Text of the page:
Beijing, CHINA — China’s Ministry of Information Industry (MII), the sector regulator, is hoping that the launch of the RedFlag Linux Desktop 2.0 system will put an end to U.S.-based Microsoft’s virtual monopoly in the Chinese market, the China Daily reported on Monday. RedFlag, set up by the state-run China Academy of Sciences (CAS), is a leading Linux distributor and is based in Beijing.
Linux, developed in Finland in 1991, differs from competitor Microsoft in that it freely distributes information regarding the software’s underlying source code and allows software developers around the world to build on top of the original program and repackage the software for sale.
In 1999, Linux accounted for about 25% of the server operating systems sold around the world, up from sales of nearly nothing some three years ago, according to Linux officials. “The move will break the monopoly of the Windows operating system in the Chinese market,” Chen Chong, a senior MII official, said of the new Desktop 2.0 system.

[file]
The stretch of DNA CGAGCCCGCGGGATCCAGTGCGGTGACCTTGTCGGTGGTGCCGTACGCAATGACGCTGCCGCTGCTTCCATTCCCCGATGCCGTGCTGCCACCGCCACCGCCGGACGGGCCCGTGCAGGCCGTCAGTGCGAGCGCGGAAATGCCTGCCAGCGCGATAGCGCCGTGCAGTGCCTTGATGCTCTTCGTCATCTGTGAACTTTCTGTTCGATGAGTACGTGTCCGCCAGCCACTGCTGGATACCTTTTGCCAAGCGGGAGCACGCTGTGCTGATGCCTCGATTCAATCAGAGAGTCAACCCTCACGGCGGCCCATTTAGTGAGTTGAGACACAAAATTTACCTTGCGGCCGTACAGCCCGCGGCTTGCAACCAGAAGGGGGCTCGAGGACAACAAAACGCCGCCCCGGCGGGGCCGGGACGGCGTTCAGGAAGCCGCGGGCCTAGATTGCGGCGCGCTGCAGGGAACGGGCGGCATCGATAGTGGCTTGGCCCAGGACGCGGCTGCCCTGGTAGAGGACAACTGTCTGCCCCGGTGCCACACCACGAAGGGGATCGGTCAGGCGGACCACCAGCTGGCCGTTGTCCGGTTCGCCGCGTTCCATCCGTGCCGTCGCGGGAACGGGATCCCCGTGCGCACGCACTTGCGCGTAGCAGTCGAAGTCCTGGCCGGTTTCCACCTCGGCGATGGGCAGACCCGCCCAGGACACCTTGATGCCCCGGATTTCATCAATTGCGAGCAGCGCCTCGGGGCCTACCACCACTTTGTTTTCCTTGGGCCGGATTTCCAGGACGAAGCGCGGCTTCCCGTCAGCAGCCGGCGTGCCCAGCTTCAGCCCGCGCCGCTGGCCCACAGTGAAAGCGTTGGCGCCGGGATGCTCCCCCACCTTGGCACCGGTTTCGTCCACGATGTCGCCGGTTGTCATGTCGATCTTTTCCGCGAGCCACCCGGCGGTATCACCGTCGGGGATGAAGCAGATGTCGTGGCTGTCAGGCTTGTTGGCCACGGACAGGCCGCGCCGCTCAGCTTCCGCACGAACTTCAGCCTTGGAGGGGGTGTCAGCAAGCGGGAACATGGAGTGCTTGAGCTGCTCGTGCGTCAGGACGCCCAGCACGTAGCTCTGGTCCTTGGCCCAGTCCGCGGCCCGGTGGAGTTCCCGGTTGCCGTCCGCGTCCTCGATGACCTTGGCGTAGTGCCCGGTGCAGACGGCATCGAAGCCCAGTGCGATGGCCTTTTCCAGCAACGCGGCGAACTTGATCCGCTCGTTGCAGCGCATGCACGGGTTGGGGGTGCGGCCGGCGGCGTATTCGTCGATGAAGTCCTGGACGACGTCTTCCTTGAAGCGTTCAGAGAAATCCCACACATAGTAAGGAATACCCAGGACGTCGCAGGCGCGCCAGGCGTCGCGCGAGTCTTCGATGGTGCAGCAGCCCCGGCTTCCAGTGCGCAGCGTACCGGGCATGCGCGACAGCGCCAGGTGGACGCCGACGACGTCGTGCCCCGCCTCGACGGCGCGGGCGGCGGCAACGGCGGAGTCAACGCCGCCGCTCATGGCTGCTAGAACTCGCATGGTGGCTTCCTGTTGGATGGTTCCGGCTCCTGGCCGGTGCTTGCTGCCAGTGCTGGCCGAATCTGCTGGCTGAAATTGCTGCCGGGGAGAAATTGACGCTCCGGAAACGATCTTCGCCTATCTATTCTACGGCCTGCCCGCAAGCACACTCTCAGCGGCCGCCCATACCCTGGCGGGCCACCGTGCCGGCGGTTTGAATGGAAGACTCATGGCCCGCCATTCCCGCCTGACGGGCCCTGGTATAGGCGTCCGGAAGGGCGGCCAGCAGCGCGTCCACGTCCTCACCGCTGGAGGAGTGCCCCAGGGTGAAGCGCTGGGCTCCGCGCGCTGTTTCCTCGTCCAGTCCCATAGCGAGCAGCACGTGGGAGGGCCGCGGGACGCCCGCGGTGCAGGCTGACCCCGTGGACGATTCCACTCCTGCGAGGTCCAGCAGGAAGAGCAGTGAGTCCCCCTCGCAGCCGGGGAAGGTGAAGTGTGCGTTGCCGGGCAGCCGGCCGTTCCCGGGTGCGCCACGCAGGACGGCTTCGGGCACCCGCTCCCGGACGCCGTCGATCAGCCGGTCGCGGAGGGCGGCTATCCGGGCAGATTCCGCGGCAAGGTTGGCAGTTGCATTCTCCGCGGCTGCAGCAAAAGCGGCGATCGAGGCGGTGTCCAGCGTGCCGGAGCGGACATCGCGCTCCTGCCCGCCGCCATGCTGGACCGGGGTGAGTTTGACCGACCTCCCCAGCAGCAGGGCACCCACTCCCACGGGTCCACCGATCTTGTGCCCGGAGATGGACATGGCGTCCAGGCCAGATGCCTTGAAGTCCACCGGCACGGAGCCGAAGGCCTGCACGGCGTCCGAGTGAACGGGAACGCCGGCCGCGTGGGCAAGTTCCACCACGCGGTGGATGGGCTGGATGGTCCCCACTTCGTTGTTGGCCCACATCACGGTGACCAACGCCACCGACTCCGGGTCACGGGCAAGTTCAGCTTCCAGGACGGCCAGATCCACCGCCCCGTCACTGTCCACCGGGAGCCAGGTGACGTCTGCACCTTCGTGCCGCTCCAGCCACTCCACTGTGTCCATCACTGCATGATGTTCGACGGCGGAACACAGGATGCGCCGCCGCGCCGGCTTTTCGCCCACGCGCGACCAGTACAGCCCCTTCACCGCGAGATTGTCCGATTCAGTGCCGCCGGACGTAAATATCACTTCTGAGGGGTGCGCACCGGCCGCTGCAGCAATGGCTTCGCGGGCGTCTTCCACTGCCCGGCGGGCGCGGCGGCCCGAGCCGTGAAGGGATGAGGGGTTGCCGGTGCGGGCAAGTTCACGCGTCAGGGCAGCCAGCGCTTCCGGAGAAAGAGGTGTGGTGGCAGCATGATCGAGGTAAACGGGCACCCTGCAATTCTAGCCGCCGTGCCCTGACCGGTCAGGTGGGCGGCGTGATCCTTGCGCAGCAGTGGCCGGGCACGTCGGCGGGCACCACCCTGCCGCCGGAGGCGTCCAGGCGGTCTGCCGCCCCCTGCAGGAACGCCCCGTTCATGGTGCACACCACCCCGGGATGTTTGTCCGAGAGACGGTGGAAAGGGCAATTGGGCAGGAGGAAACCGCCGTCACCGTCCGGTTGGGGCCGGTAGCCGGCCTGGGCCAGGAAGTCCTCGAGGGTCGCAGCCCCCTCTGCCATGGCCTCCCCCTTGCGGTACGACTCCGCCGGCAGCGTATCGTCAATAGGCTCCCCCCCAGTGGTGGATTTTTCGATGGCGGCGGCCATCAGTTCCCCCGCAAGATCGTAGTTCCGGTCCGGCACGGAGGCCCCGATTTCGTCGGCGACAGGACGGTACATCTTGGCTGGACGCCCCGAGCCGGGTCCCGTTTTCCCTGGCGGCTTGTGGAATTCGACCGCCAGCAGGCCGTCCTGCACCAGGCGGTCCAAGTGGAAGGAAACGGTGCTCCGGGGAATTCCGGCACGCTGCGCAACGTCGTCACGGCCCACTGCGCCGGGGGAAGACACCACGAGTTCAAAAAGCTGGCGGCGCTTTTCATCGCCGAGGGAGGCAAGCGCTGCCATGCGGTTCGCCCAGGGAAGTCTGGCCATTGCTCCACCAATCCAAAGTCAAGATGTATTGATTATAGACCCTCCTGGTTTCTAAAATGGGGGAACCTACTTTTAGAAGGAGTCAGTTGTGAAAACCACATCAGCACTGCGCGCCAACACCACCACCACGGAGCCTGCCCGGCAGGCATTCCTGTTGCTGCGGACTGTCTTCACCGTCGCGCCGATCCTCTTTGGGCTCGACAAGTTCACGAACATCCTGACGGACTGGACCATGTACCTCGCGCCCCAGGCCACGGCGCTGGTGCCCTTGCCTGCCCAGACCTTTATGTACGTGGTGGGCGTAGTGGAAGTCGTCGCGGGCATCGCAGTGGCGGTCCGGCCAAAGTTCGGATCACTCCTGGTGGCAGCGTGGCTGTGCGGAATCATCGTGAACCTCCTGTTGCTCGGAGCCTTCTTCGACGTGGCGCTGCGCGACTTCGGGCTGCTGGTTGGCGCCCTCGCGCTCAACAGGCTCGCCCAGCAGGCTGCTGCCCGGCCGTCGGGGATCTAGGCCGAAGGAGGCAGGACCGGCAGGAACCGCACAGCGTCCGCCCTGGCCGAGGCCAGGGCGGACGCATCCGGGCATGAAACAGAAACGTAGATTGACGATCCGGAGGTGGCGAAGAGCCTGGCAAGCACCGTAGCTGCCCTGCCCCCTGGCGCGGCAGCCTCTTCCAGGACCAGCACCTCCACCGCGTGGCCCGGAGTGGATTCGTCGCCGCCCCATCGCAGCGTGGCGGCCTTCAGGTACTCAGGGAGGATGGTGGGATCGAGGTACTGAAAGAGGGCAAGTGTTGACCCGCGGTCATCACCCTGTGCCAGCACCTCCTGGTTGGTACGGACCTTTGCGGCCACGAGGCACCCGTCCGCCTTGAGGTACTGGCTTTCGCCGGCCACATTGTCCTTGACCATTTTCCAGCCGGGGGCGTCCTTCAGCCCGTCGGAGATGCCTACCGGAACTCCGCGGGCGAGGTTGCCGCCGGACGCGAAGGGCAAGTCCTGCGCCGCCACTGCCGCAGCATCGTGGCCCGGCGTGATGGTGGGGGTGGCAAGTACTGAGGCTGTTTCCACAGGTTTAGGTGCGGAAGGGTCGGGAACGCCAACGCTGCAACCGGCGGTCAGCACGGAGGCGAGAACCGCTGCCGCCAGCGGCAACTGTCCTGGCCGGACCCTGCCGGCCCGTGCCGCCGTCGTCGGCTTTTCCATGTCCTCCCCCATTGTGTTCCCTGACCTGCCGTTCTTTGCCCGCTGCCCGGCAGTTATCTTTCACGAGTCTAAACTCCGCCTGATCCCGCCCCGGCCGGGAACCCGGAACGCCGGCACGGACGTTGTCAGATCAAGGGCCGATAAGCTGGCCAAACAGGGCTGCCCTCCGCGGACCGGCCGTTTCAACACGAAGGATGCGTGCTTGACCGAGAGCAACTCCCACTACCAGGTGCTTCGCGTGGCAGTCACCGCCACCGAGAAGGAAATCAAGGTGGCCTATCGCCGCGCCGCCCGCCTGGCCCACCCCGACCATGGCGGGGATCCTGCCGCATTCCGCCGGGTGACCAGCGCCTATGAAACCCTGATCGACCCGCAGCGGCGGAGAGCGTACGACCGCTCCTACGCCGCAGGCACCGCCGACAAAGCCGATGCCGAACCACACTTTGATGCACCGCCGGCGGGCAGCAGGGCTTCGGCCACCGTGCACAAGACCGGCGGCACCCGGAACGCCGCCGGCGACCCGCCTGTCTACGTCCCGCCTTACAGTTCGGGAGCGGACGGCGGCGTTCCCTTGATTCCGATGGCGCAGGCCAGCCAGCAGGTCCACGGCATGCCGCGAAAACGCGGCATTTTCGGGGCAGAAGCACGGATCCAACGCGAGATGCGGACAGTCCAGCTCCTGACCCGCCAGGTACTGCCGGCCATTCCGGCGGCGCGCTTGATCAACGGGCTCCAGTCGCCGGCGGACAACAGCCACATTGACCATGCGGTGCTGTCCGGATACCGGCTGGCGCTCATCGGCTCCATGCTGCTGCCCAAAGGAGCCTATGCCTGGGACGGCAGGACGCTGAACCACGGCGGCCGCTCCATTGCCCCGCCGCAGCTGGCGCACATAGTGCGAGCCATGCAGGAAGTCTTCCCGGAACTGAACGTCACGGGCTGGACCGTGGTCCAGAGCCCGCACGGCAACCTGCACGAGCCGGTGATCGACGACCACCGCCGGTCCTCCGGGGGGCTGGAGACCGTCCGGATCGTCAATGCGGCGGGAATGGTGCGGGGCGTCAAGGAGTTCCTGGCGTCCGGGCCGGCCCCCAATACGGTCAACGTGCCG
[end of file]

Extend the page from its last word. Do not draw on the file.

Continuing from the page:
“The ministry will give its full support to the development of RedFlag Linux as well as all the other Linux systems,” Chen was quoted as saying. The move also comes as part of Beijing’s efforts to counterbalance Microsoft’s increasing market dominance with a homemade product.
China sold nearly 5 million personal computers last year and sales are expected to surpass 6 million in 2000. Some 5.4 million computers in China are currently using Windows systems.
“Although RedFlag may not be perfect, we are confident of the coming success,” RedFlag Software Co.’s CEO Liu Bo told the China Daily, adding that IBM, Compaq, Hewlett Packard, Legend and Great Wall were all currently in co-operative talks with his firm.
Chinese personal computer manufacturer TCL, the sixth largest in China, last Friday signed an agreement to have RedFlag operating systems pre-installed on their computers, the paper added.